News / Africa

South Africa’s Desmond Tutu Marks 80th Birthday

Archbishop Emeritus Desmond Tutu looks on during his autobiographical book launch in Cape Town, October 6, 2011.
Archbishop Emeritus Desmond Tutu looks on during his autobiographical book launch in Cape Town, October 6, 2011.
Delia Robertson

Archbishop Emeritus Desmond Tutu is celebrating his 80th birthday in Cape Town with a series of events that began Thursday.  Now included in the schedule is a conversation between the Dalai Lama and the archbishop via video link.

Birthday wishes are pouring in from across South Africa and the globe for Nobel Peace Laureate Desmond Tutu as he marks his 80th birthday Friday.  People called radio stations and flooded social media sites with messages of support and affection.

The milestone is being celebrated with events over three days, culminating Saturday with the inaugural address of the Desmond Tutu International Peace Lecture.

The Tibetan spiritual leader had been slated to deliver the address but was forced to cancel his trip when the South African government did not respond to his visa application.  Many have described their silence as a constructive denial of the visa.  In a video message posted on his website and circulated by social networking sites, the Dalai Lama said the archbishop is a unique person.

“Unfortunately it is quite rare on this planet, such like you who really carry hope,“ he said.

Deputy President Kgalema Motlanthe later said the government would grant the visa, but when pressed Thursday to do so immediately, his office said he does not make decisions about visas.

Earlier this week, Tutu singled out President Jacob Zuma in a passionate public condemnation of the government’s handling of the application, saying it was discourteous and disgraceful.

“Hey Mr Zuma, you and your government don’t represent me," he said.  "You represent your own interests.  And I am warning you, I really am warning you, out of love.  I am warning you like I warned the [National Party], one day we will start praying for the defeat of the ANC government.”

Mr Zuma has not attended any of Tutu’s birthday events, but did issue a congratulatory press statement saying, “we respect him, love him and always welcome his counsel on issues.”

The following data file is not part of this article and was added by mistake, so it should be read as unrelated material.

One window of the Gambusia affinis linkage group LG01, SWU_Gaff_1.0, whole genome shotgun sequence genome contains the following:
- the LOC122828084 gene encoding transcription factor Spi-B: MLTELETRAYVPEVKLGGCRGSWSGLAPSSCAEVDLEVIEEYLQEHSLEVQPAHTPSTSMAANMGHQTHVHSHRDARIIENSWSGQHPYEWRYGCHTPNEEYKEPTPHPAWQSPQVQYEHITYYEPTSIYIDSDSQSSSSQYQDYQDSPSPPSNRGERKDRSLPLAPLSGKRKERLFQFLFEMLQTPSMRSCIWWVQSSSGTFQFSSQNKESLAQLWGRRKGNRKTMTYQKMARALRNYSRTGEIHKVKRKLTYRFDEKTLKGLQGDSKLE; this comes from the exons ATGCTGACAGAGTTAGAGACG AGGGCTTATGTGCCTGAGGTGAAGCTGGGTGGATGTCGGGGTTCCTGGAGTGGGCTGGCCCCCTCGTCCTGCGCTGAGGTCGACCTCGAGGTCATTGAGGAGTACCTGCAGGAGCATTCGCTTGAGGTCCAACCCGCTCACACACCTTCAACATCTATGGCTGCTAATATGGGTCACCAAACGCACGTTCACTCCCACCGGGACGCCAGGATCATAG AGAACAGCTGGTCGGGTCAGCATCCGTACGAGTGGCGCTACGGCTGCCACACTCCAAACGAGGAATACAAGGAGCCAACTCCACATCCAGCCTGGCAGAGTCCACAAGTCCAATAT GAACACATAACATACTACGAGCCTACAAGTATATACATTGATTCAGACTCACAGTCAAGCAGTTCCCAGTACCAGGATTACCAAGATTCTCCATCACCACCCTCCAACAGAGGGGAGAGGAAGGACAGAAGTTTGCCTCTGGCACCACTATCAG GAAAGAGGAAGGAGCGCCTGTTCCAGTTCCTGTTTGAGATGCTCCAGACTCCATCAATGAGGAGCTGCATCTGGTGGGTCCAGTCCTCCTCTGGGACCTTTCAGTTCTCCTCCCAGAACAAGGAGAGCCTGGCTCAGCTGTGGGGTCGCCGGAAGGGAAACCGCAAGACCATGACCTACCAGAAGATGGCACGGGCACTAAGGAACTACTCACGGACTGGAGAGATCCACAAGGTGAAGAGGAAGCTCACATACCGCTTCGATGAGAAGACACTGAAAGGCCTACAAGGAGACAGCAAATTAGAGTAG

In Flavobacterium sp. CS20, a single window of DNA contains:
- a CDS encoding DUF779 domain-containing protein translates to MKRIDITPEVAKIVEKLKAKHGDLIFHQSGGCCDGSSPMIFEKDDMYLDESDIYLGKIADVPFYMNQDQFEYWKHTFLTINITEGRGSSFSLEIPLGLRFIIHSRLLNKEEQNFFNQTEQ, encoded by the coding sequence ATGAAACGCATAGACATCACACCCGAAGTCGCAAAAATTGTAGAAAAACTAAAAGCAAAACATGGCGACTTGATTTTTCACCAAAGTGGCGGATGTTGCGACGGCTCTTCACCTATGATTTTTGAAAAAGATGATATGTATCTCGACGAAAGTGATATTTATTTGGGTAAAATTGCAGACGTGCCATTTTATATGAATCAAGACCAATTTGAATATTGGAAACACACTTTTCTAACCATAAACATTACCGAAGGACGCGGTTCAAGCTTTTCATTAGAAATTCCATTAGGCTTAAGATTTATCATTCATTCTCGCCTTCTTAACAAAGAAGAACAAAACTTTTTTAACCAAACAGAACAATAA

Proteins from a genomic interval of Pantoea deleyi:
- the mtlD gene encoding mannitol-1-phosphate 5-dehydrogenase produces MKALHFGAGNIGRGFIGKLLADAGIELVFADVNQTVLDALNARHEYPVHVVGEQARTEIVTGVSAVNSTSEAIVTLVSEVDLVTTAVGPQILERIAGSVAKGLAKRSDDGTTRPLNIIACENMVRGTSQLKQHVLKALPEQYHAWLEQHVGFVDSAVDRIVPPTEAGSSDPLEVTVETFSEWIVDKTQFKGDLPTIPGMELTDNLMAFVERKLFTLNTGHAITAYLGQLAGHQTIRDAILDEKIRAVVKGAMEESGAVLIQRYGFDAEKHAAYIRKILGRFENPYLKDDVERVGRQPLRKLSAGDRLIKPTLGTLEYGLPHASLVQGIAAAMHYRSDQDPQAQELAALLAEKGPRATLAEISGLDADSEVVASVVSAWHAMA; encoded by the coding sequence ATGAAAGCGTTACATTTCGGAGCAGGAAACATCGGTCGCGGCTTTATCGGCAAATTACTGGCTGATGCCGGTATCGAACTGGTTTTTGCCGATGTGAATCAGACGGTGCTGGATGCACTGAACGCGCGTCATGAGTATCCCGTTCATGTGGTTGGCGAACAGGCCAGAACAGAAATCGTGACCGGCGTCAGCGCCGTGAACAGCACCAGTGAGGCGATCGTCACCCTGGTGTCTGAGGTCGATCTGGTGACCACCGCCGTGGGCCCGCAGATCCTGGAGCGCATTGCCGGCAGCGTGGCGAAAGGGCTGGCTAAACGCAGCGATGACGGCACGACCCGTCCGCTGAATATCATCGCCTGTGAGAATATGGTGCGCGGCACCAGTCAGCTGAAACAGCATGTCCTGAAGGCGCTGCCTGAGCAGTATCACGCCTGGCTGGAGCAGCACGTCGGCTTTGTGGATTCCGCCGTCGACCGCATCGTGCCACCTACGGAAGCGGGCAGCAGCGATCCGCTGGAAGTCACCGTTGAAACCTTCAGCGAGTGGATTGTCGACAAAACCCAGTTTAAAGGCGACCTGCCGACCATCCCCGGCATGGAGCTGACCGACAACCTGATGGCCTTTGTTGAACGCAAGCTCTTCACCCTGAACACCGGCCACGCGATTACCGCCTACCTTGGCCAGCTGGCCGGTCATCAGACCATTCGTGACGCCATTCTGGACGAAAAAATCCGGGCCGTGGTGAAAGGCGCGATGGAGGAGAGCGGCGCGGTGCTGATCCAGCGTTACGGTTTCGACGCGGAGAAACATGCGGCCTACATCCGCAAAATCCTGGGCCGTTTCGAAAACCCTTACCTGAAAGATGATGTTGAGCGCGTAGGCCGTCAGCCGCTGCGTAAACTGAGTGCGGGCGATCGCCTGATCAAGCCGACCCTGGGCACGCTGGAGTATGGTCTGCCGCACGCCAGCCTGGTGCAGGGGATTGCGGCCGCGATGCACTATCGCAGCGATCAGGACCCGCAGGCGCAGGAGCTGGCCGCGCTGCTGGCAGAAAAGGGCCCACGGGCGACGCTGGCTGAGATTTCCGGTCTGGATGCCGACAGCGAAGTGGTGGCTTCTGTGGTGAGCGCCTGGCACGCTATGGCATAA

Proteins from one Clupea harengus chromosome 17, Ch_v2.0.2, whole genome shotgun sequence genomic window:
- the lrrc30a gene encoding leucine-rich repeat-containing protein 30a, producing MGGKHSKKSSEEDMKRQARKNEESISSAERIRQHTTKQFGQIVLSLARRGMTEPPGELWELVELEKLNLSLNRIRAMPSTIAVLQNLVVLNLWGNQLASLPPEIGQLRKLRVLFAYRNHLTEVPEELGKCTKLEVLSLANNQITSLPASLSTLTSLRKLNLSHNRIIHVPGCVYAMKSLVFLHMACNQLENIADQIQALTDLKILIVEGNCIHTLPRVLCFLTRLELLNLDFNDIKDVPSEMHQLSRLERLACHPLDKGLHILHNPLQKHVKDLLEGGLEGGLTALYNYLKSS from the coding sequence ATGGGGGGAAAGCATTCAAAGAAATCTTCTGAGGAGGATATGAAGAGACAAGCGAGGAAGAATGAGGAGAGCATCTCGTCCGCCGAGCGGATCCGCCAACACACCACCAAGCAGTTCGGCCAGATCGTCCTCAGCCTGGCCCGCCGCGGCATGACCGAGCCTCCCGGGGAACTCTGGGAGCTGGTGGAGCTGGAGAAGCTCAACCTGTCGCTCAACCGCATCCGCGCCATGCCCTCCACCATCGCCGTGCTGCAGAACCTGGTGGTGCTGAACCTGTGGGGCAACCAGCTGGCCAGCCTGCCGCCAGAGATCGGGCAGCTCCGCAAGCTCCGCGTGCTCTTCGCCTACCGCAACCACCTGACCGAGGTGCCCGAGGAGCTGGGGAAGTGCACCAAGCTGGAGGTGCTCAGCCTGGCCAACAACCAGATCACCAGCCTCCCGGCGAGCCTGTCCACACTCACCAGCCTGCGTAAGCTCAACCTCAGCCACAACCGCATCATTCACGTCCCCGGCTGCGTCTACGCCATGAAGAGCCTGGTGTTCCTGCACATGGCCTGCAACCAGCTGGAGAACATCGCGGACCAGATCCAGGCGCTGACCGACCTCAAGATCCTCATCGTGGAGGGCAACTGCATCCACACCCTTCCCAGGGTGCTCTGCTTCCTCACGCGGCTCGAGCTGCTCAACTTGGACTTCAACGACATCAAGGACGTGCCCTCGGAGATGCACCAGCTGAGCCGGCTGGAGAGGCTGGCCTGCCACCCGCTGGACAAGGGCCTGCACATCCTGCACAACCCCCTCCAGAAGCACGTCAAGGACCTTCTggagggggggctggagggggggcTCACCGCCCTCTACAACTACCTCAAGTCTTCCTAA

Tutu started his professional life as a teacher and became a priest at 30.  He became an increasingly outspoken critic of the apartheid government following the Soweto student uprising of 1976, and was subjected to frequent harassment by the police and his passport was cancelled.  But this did not silence him and in 1984 he was awarded the Nobel Peace Prize.  But Tutu told guests in Cape Town this week he did not stand alone - he said he had the support of his fellow citizens and of the international community.

“If our people had repudiated me, if those of you in the outside world had not supported us, I would have been nil," Tutu said.  "And so you are as much a part of these celebrations in a very real organic way, and I wish I could open my heart and you had the medical skills, that would be able to say ahh, ja, there we see.  I just want to say, thank you.”

After the end of apartheid in 1994, then President Nelson Mandela asked the archbishop to head up the country’s Truth and Reconciliation Commission, established to deal with the gross human rights violations of the apartheid era.

But even after the advent of democracy the Arch, as he is fondly known by South Africans, continued to speak out against what he saw as the excesses or failures of the African National Congress led government. His outspoken honesty continues to irk those in power or who are privileged, but endears him to ordinary people.

You May Like

Video Five Patients Given Experimental Ebola Drug Said To Be Improving

Experimental drugs have been tried on six people: three Westerners and now, three African pyhysicians More

Video In Ukraine, Fear and Distrust Remain Where Fighting has Stopped

As Ukrainian military reclaims control of eastern cities residents rebuild their lives, but many say everyone is being treated with suspicion More

Video In Rural Kenya, Pressure Builds Against Female Circumcision